“This money belongs to the people of Afghanistan, not to the United States,” said an Afghan protest organizer in Kabul over the weekend.
With the people of Afghanistan facing one of the most severe humanitarian crises in the world, U.S.-based peace activists—who largely blame the policies of their own government for inflicting pain on millions of innocent Afghans—are using Valentine’s Day on Monday to demand the Biden administration return billions of dollars of seized assets to the war-torn country before more lasting harm and “cruelty” is done.
Under the banner of “Love to Afghanistan,” nationwide actions were scheduled for the weekend and localized vigils organized set for Monday (Feb. 14) by Peace Action, World Beyond War, and other humanitarian groups who argue that $7 billion frozen by the U.S. government and subsequently seized by an executive order issued Friday by President Joe Biden rightfully belongs to the Afghan people, who without it face an economy on the brink of collapse and a healthcare system and federal infrastructure without adequate support amid the Covid-19 pandemic and a worsening food crisis.
Thus far vigils for Valentine’s Day are taking place in Illinois, Kentucky, Maine, New York, and other states.
According to a call to action by organizers:
After 20 years of war in Afghanistan, Peace Action welcomed the withdrawal of troops from the country and an end to the war.
Yet when the United States military pulled out of Afghanistan, the Biden administration also responded by choking off assets to Afghan banks and the economy by freezing the reserves of the Afghan Central Bank held in the U.S. They also imposed sanctions on those doing business with Afghanistan and cut aid. Jobs and income disappeared, people cannot afford to buy food and mass starvation is now occurring.
The Afghan people are suffering now more than ever. Hunger could kill more now than in two decades of war. This humanitarian crisis in Afghanistan is in the words of the International Red Cross a “human-made catastrophe.” “Human-made” largely by coercive U.S. economic policies.
In Decemebr, 46 members of Congress wrote a letter demanding the U.S. unfreeze assets that had been locked following the U.S. military withdrawal earlier in 2021. But instead of heeding that call, Biden on Friday took the step of more permanently seizing the funds that otherwise would be under control of Afghanistan’s central bank, the Da Afghanistan Bank (DAB), which now operates under the authority of the Taliban government.
Biden’s executive order includes setting aside half of the funds, $3.5 billion, for possible settlement claims by families who lost loved ones in the 9/11 attacks of 2001, but critics have said the Afghan people—who had nothing to do with the crimes of that day twenty years ago—should not be punished for the acts of Al Qaeda jihadists, most them Saudis and Egyptians.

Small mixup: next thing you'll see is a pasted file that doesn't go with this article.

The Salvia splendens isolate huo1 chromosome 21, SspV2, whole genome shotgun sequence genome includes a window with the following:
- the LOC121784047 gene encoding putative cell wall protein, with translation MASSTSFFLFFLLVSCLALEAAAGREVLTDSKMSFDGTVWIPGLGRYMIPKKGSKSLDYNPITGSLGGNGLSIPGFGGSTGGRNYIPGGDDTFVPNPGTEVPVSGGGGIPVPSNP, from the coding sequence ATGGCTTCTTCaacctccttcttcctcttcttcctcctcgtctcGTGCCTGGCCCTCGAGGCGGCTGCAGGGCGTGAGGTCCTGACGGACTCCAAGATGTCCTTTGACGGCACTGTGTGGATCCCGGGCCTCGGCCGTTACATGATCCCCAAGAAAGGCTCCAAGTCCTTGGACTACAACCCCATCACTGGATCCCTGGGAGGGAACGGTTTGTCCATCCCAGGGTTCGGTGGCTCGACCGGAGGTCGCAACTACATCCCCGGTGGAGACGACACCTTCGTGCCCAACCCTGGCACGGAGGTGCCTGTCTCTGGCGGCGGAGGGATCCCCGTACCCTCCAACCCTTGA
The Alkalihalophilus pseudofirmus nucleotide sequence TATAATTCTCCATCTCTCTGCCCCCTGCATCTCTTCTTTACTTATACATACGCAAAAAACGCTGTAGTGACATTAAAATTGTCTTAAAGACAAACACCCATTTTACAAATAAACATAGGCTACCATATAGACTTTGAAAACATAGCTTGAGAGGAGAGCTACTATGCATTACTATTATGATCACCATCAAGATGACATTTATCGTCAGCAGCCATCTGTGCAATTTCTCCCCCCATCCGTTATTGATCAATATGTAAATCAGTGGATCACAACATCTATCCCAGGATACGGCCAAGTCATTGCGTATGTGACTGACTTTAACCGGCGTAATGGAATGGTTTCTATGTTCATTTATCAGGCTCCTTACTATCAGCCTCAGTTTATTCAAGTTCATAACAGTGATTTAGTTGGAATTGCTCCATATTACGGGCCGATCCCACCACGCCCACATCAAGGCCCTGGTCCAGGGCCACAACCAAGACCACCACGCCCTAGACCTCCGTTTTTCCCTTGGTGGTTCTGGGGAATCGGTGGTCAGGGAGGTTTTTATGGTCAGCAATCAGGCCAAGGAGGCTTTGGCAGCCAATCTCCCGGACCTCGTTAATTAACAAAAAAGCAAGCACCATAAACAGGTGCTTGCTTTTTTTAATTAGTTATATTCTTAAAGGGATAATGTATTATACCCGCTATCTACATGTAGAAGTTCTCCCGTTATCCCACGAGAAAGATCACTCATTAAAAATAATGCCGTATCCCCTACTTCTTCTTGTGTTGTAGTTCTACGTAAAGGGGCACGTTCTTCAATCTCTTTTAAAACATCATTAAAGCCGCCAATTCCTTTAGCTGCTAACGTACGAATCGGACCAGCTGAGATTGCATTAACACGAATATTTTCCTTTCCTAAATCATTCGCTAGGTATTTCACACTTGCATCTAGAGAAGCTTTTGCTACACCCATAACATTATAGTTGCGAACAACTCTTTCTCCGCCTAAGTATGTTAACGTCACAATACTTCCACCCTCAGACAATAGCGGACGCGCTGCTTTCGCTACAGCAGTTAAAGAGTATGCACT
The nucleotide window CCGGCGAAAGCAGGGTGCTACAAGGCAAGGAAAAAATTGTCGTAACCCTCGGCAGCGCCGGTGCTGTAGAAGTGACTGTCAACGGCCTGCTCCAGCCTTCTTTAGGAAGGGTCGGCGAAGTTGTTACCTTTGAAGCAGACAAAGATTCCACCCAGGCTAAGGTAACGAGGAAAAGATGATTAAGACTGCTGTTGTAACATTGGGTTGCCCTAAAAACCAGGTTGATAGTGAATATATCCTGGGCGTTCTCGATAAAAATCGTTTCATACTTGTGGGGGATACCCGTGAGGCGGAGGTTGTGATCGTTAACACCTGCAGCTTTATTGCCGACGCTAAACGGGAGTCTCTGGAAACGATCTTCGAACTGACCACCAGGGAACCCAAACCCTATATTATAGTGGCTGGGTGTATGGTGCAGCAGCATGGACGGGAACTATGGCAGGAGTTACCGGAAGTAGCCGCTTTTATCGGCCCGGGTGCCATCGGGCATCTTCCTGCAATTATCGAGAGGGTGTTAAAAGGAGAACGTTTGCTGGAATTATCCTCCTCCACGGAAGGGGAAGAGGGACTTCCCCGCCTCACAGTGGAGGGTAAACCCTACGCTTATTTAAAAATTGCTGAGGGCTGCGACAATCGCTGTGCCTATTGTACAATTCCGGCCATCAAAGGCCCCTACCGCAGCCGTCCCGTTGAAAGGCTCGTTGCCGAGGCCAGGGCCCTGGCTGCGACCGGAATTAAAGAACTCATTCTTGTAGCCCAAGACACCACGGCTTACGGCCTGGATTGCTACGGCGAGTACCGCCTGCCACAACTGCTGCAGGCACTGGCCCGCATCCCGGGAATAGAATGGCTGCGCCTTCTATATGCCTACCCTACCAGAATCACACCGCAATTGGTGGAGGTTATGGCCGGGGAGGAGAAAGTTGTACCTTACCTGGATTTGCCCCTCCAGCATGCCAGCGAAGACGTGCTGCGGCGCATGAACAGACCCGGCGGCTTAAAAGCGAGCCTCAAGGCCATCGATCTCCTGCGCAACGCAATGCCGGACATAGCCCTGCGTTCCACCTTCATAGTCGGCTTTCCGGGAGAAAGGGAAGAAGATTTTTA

Promoting the “Love to Afghanistan” events in an op-ed for Common Dreamslast week, peace activist Jean Athey, coordinator of the Montgomery County Peace Action group in Maryland, said the economic war against the Afghan has the potential to be just as deadly as the 20 years of war and occupation they have just endured. Explaining the current situation and the “liquidity crisis” gripping the country, she wrote:
The government has almost no money and cannot pay workers, who cannot buy food for their families. Most have received no payment for months. In addition, Afghans have limited access to their own funds in banks. International commerce has halted.
Given U.S. sanctions and the liquidity crisis, even international humanitarian relief organizations have great difficulty operating in Afghanistan, despite U.S. government assurances. Relief efforts designed to stave off starvation—although critically important right now—cannot endure for long since no one is willing to provide assistance indefinitely to a country of almost 40 million people. The country needs a functioning government and economy, and needs access to the international financial system.
“Political backbone” is now required of the Biden administration, argued Athey, who said the president should not be scared of predictable GOP attacks or media hit pieces about somehow appeasing the Taliban by giving the everyday people back money the money that rightfully belongs to them. “The lives of one million children are more important than a negative headline in a tabloid. The U.S. should unfreeze Afghan government assets and lift sanctions hindering the recovery of the Afghan economy and humanitarian relief efforts. We must end the U.S. economic war on Afghanistan.”
On Saturday, the DAB demanded the funds ostensibly stolen by the U.S. government be returned and called the move by Biden an “injustice against the people of Afghanistan.”
Also in Saturday, protests in Kabul decried the theft of the money.
“This money belongs to the people of Afghanistan, not to the United States. This is the right of Afghans,” Abdul Rahman, a civil society activist and the demonstration’s organizer, told the Dawn newsaper.
A spokesperson for the Taliban government, Mohammad Naeem, also decriedthe move in a post on social media Saturday.
“The theft and seizure of money held by the United States of the Afghan people represent the lowest level of human and moral decay of a country and a nation,” Naeem tweeted, added that while victory and defeat are evident throughout history, “the greatest and most shameful defeat is when moral defeat combines with military defeat.”
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